The puzzle, then, is: if we’re the part of the universe where value has come to rest in the process of concrescing complexity, then why is it that, in practical terms, we seem like a loaded gun held at the head of the planet? In other words, all other systems and processes seem to have been put at risk to achieve this thin and wavering spire of complexification that threatens to come down around our ears at any moment and send us back to the 14th century, if not the Stone Age, if we mismanage ourselves.


Well, I think that we need to look at this process from the broadest possible perspective and try to decondition ourselves from the assumptions of science. Every theory has what I call a hard swallow. Because, probably, every theory is horse shit in some sense. I mean, truth is known in silence. So if you’re going out of that area you should expect some rather peculiar blemishes on the enterprise. So every theory has a hard swallow. Science—their hard swallow is what’s called the big bang: the idea that the universe sprang from nothing for no reason whatsoever in a single moment. So, notice that whether you find that persuasive or not, it is the limit test for credulity. Do you understand what I mean? I mean: if you will believe that, what would you dig in your heels on? I mean, if you would believe that, then my family has a bridge over the Hudson River that we are willing to let go for a song, and you could really get in on something good there! The big bang is completely improbable. Utterly improbable. It is the most improbable of all improbabilities. So just remember that when the fascism of science is telling you that astrologers don’t know what they’re talking about, and somebody else doesn’t know what they’re talking about. I mean, science has built a house of cards on worse than sand—quicksand!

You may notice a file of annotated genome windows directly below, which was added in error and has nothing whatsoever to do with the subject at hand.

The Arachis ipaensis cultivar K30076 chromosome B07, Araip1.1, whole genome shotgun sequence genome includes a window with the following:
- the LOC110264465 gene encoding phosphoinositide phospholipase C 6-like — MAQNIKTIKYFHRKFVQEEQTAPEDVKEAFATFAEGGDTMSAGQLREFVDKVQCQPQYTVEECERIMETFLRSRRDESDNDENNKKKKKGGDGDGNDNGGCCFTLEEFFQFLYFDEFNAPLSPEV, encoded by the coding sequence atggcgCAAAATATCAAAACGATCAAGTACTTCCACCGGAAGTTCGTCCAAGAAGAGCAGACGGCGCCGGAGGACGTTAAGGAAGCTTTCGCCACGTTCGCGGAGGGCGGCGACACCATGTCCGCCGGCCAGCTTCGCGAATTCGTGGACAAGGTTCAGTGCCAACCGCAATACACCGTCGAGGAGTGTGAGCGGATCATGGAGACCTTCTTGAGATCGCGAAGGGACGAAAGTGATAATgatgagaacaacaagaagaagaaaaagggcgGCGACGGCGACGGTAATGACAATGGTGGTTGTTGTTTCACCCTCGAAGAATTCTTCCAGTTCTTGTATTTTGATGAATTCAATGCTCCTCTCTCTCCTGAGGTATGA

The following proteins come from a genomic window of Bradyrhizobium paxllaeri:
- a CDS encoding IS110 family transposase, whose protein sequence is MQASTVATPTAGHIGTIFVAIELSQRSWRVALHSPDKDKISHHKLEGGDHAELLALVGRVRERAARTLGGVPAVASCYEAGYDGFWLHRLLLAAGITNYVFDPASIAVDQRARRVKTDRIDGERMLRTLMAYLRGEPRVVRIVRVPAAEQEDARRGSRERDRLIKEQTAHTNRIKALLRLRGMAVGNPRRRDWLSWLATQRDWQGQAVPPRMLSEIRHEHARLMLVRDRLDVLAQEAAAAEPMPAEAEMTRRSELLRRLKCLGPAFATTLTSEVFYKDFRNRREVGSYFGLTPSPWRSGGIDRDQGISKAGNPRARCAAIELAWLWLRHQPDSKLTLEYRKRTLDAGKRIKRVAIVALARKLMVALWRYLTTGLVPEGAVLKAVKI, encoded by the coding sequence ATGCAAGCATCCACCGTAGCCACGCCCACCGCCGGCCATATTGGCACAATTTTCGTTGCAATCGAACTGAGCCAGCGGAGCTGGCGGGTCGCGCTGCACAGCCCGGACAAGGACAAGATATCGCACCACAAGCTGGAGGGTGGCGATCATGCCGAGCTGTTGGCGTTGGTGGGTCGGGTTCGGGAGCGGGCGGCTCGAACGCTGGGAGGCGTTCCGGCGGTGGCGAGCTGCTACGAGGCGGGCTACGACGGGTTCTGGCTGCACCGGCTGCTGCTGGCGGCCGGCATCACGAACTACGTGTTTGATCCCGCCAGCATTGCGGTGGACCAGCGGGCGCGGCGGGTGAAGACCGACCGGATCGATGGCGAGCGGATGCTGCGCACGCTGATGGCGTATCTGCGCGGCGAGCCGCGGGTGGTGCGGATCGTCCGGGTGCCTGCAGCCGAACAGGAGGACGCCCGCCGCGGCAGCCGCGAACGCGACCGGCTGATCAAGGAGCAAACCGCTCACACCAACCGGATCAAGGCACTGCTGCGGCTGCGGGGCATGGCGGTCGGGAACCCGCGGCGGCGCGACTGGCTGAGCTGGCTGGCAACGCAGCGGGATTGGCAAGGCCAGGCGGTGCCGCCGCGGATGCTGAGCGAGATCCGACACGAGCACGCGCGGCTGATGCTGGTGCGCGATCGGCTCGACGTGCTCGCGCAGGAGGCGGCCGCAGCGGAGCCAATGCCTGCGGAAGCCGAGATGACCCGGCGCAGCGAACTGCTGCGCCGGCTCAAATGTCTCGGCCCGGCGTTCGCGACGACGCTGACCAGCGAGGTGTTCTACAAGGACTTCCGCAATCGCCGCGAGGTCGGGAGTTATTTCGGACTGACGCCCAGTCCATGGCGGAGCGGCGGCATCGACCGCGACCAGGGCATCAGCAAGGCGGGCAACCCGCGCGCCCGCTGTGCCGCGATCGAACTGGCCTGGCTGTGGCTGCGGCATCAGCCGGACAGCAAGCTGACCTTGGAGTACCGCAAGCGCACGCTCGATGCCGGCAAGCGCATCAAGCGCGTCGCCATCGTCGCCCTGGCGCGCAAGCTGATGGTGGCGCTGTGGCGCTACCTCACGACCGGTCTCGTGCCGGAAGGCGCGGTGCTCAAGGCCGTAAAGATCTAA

I would like to propose a completely different theory which sounds—I know—far-fetched, but I think it answers certain problems that can’t be reasonably dealt with otherwise. I would like to propose that the universe is headed toward a singularity. Not that it was born in a singularity and has been blasted outward with the unraveling of the laws of physics ever since, but rather the idea that the universe is not a purposeless explosion running down into entropy, but in fact the universe is some kind of process that is running along fairly well-defined runnels—or what the British biologist C. H. Waddington called creodes. In other words, it is not—again—it is not a flat surface over which we are free to lurch and careen in some kind of random walk or parody of Brownian motion. It isn’t that at all. It is a topology. It is a surface, a slalom, whose high walls confine us as we move deeper and deeper into the process of complexification. And we move into that process faster and faster and faster.


And this is where it gets woo-woo, because—I am willing to say I’m convinced, anyway—I’m willing to say I’m convinced that history is the enunciation of the nearby presence of a transformational event. In other words, a planet without history is what you get if it’s business as usual. The chipmunks dig their burrows, the hummingbirds fertilize the trumpet flowers, the ants dig out the ground. Everything proceeds normally. History is what happens when an animal species has its genome distorted by the nearby presence of a transcendental object. It only lasts 12,000 to 15,000 generations. It’s very brief in terms of the life of—if the life of this planet were a city block, history would be as thick as a piece of typing paper. That’s how long it lasts. And yet this is all we’ve ever known: the inside of this transitory domain called history.